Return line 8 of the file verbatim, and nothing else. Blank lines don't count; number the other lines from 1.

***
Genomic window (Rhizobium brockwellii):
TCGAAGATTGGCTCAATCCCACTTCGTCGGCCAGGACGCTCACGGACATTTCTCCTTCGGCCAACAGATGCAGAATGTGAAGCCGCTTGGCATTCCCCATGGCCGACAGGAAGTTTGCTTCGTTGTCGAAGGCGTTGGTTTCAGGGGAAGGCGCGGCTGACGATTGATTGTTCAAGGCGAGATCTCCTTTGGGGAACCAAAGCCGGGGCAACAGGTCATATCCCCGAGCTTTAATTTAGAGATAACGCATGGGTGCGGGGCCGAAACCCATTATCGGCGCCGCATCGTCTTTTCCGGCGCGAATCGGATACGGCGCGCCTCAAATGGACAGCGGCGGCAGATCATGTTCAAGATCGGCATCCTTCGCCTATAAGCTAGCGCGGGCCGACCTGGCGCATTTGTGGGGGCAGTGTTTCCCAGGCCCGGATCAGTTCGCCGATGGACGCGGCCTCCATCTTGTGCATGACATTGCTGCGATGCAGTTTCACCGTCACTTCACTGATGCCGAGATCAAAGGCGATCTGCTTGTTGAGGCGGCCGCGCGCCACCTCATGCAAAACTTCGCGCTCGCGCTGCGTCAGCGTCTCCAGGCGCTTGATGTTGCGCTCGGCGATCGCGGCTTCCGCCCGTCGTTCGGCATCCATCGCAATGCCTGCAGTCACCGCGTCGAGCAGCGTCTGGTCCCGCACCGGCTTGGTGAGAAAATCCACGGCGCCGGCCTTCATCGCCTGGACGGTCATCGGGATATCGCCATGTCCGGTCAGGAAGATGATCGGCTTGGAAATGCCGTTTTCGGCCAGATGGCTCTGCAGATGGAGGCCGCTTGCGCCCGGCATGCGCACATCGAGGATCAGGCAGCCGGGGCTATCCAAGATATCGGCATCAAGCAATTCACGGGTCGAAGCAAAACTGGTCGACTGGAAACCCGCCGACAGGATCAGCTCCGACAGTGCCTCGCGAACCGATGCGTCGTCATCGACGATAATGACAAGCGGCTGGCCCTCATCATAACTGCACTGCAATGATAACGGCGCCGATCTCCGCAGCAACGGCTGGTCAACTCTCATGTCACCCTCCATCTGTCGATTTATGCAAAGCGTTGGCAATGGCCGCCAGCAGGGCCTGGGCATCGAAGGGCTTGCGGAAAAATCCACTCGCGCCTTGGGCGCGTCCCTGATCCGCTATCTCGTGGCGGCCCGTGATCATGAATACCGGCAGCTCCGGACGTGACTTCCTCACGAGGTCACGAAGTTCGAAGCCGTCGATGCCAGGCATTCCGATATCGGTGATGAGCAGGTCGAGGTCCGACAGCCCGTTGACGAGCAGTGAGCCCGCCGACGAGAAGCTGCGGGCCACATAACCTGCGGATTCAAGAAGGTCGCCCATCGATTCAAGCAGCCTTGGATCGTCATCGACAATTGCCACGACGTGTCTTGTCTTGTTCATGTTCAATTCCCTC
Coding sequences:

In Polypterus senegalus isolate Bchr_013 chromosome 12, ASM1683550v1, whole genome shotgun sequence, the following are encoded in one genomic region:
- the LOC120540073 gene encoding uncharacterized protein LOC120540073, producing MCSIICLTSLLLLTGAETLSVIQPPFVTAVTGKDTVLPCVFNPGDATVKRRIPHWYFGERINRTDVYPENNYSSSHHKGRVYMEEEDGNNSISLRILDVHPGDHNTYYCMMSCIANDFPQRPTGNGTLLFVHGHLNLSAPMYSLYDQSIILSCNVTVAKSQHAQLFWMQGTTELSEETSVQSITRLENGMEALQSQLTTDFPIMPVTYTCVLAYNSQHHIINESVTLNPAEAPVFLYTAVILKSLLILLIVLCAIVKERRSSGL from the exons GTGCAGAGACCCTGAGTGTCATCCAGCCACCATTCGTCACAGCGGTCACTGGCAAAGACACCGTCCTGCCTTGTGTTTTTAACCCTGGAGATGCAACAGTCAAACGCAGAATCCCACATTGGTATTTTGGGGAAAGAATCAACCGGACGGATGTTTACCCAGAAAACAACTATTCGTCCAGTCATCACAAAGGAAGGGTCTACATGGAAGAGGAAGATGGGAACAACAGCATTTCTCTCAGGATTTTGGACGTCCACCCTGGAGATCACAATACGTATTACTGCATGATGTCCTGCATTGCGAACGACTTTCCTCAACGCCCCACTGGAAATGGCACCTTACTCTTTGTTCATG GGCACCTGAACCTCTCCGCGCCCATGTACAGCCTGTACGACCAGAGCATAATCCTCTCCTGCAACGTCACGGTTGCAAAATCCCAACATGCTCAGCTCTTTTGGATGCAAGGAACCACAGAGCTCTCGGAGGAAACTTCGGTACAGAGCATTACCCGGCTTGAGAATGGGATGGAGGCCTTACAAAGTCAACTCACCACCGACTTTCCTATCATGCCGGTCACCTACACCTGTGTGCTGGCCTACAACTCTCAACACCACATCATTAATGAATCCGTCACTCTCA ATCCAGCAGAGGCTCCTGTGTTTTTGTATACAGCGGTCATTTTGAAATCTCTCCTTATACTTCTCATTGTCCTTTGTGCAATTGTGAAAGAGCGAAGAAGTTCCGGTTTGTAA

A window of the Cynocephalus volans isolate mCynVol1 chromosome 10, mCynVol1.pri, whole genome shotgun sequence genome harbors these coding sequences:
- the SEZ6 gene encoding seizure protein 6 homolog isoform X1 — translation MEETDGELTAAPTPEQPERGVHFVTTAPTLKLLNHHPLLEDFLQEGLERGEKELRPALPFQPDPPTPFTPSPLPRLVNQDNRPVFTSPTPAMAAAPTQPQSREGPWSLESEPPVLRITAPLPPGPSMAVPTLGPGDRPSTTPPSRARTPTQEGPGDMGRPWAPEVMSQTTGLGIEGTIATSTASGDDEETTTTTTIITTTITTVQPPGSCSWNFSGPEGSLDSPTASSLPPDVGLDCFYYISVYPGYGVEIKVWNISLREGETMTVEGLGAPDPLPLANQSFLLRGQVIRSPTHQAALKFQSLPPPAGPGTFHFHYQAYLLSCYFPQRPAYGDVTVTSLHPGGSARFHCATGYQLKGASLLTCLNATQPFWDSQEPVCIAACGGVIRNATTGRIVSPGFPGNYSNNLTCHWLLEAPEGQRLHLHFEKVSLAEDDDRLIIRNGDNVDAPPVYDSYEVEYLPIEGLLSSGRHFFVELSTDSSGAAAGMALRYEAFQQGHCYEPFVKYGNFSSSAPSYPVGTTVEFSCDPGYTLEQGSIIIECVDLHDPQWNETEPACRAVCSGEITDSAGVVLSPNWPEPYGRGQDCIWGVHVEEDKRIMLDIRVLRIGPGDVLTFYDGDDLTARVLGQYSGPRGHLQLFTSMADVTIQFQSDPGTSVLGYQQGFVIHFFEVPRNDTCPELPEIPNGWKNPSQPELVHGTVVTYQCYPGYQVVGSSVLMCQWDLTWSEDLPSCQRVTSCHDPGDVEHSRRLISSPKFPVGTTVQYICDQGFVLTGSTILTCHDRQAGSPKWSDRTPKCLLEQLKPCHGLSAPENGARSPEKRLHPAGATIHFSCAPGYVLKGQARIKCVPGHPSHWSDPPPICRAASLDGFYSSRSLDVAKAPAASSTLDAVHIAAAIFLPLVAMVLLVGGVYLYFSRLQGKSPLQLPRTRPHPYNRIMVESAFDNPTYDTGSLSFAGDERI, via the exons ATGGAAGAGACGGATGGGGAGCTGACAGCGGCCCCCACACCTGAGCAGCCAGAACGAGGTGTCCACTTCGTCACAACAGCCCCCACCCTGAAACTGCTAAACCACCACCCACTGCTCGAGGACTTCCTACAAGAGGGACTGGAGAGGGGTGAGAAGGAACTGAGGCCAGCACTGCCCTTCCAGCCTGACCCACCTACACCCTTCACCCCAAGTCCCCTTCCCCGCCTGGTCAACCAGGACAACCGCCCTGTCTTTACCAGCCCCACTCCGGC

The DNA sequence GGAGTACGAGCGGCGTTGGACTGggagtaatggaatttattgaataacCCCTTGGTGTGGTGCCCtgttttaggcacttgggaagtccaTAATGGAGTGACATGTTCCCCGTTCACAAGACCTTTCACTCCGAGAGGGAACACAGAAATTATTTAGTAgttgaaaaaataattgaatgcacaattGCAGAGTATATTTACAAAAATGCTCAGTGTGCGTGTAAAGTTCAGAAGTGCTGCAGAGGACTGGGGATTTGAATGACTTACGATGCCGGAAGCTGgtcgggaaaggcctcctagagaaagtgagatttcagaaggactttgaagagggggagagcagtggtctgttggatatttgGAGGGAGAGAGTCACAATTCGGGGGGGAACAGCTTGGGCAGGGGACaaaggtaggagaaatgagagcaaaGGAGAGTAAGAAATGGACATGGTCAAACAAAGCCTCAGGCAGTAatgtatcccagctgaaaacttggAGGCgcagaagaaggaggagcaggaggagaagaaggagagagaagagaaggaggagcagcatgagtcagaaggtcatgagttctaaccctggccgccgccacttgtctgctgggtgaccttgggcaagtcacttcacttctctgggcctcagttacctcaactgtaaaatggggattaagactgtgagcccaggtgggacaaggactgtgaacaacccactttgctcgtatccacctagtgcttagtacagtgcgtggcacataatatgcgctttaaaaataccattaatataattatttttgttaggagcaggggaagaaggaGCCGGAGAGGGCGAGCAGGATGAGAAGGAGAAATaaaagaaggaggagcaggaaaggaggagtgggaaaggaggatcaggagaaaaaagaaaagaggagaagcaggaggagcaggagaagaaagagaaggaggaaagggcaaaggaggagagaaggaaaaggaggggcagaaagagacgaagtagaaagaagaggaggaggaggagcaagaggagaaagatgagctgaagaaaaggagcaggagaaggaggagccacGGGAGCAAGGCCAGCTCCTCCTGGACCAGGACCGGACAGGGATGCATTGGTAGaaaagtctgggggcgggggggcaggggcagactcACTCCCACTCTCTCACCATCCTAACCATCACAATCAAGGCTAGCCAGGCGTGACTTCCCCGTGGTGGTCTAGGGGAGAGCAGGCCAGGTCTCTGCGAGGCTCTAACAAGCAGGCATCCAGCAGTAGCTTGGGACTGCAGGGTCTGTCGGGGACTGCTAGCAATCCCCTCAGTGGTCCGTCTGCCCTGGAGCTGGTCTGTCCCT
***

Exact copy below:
The DNA sequence GGAGTACGAGCGGCGTTGGACTGggagtaatggaatttattgaataacCCCTTGGTGTGGTGCCCtgttttaggcacttgggaagtccaTAATGGAGTGACATGTTCCCCGTTCACAAGACCTTTCACTCCGAGAGGGAACACAGAAATTATTTAGTAgttgaaaaaataattgaatgcacaattGCAGAGTATATTTACAAAAATGCTCAGTGTGCGTGTAAAGTTCAGAAGTGCTGCAGAGGACTGGGGATTTGAATGACTTACGATGCCGGAAGCTGgtcgggaaaggcctcctagagaaagtgagatttcagaaggactttgaagagggggagagcagtggtctgttggatatttgGAGGGAGAGAGTCACAATTCGGGGGGGAACAGCTTGGGCAGGGGACaaaggtaggagaaatgagagcaaaGGAGAGTAAGAAATGGACATGGTCAAACAAAGCCTCAGGCAGTAatgtatcccagctgaaaacttggAGGCgcagaagaaggaggagcaggaggagaagaaggagagagaagagaaggaggagcagcatgagtcagaaggtcatgagttctaaccctggccgccgccacttgtctgctgggtgaccttgggcaagtcacttcacttctctgggcctcagttacctcaactgtaaaatggggattaagactgtgagcccaggtgggacaaggactgtgaacaacccactttgctcgtatccacctagtgcttagtacagtgcgtggcacataatatgcgctttaaaaataccattaatataattatttttgttaggagcaggggaagaaggaGCCGGAGAGGGCGAGCAGGATGAGAAGGAGAAATaaaagaaggaggagcaggaaaggaggagtgggaaaggaggatcaggagaaaaaagaaaagaggagaagcaggaggagcaggagaagaaagagaaggaggaaagggcaaaggaggagagaaggaaaaggaggggcagaaagagacgaagtagaaagaagaggaggaggaggagcaagaggagaaagatgagctgaagaaaaggagcaggagaaggaggagccacGGGAGCAAGGCCAGCTCCTCCTGGACCAGGACCGGACAGGGATGCATTGGTAGaaaagtctgggggcgggggggcaggggcagactcACTCCCACTCTCTCACCATCCTAACCATCACAATCAAGGCTAGCCAGGCGTGACTTCCCCGTGGTGGTCTAGGGGAGAGCAGGCCAGGTCTCTGCGAGGCTCTAACAAGCAGGCATCCAGCAGTAGCTTGGGACTGCAGGGTCTGTCGGGGACTGCTAGCAATCCCCTCAGTGGTCCGTCTGCCCTGGAGCTGGTCTGTCCCT